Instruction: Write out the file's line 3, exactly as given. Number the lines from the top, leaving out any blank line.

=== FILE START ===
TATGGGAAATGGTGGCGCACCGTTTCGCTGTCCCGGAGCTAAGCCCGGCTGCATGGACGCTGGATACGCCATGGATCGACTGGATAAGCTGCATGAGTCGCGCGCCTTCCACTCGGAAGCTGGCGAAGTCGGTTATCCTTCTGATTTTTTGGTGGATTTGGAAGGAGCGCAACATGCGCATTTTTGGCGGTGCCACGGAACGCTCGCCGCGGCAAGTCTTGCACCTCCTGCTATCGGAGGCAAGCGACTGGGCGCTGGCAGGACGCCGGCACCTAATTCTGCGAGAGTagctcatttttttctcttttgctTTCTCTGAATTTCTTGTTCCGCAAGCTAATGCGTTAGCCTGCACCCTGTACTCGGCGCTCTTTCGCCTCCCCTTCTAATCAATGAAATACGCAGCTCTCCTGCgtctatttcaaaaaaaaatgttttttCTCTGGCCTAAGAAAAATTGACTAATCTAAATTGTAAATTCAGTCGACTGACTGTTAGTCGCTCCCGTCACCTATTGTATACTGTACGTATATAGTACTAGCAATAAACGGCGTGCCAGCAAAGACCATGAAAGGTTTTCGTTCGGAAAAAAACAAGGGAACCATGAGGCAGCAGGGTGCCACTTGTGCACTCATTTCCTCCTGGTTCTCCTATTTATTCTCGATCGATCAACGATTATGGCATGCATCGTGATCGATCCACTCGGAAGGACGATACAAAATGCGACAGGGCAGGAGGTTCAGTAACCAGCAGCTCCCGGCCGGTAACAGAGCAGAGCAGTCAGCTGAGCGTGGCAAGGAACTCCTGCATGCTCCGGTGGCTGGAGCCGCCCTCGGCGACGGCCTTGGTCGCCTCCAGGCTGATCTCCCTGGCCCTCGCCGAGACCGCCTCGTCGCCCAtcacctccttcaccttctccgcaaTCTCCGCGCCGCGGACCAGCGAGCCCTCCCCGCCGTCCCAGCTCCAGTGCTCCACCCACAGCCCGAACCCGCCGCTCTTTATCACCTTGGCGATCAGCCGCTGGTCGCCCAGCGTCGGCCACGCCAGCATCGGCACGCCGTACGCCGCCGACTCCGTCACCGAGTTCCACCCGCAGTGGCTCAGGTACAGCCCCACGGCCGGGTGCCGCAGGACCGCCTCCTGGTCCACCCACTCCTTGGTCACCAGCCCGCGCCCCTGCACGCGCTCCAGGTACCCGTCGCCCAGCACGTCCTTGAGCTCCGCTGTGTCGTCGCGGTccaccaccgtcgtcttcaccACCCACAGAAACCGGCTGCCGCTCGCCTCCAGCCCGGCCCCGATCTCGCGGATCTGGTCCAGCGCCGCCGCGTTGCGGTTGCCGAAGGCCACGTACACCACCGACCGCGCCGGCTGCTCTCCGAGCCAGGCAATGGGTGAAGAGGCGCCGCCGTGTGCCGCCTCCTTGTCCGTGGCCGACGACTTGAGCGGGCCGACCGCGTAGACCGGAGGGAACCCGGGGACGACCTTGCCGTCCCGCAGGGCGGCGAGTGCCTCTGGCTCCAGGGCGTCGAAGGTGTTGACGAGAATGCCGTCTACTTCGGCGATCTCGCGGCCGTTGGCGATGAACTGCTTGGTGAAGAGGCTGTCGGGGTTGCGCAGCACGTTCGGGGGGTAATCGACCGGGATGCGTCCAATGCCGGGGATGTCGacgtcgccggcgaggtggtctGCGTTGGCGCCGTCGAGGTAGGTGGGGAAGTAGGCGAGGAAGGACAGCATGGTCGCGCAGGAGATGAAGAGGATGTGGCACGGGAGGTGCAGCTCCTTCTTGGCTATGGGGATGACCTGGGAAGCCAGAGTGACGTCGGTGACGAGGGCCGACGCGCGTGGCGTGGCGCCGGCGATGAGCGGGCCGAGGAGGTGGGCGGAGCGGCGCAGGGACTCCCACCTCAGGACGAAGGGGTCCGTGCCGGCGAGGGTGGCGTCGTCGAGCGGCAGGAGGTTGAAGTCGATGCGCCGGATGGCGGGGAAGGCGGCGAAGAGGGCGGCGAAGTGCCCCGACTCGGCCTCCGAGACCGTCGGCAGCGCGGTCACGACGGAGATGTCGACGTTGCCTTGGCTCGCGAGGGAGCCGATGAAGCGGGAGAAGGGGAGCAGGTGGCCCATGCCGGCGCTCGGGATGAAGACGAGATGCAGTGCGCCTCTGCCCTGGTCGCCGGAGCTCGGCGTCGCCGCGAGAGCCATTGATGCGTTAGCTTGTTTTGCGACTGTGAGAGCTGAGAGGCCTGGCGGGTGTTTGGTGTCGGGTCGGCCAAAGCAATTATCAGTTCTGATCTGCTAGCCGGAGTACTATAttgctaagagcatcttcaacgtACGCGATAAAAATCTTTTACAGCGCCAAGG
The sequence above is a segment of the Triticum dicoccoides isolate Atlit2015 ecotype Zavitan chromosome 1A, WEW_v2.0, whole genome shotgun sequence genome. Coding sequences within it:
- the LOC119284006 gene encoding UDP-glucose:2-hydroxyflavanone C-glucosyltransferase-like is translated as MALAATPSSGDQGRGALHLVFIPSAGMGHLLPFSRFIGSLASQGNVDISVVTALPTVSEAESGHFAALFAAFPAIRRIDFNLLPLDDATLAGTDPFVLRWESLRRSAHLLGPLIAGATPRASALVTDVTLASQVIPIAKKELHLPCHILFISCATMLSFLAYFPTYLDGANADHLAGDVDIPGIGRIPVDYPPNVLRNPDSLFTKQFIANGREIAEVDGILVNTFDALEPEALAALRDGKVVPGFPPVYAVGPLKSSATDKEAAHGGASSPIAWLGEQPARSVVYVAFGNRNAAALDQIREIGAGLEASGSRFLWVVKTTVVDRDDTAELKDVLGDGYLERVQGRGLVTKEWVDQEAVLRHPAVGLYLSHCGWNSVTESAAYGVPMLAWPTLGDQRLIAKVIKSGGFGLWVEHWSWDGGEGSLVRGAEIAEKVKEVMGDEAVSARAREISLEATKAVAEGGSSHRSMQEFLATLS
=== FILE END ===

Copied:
- the LOC119284006 gene encoding UDP-glucose:2-hydroxyflavanone C-glucosyltransferase-like is translated as MALAATPSSGDQGRGALHLVFIPSAGMGHLLPFSRFIGSLASQGNVDISVVTALPTVSEAESGHFAALFAAFPAIRRIDFNLLPLDDATLAGTDPFVLRWESLRRSAHLLGPLIAGATPRASALVTDVTLASQVIPIAKKELHLPCHILFISCATMLSFLAYFPTYLDGANADHLAGDVDIPGIGRIPVDYPPNVLRNPDSLFTKQFIANGREIAEVDGILVNTFDALEPEALAALRDGKVVPGFPPVYAVGPLKSSATDKEAAHGGASSPIAWLGEQPARSVVYVAFGNRNAAALDQIREIGAGLEASGSRFLWVVKTTVVDRDDTAELKDVLGDGYLERVQGRGLVTKEWVDQEAVLRHPAVGLYLSHCGWNSVTESAAYGVPMLAWPTLGDQRLIAKVIKSGGFGLWVEHWSWDGGEGSLVRGAEIAEKVKEVMGDEAVSARAREISLEATKAVAEGGSSHRSMQEFLATLS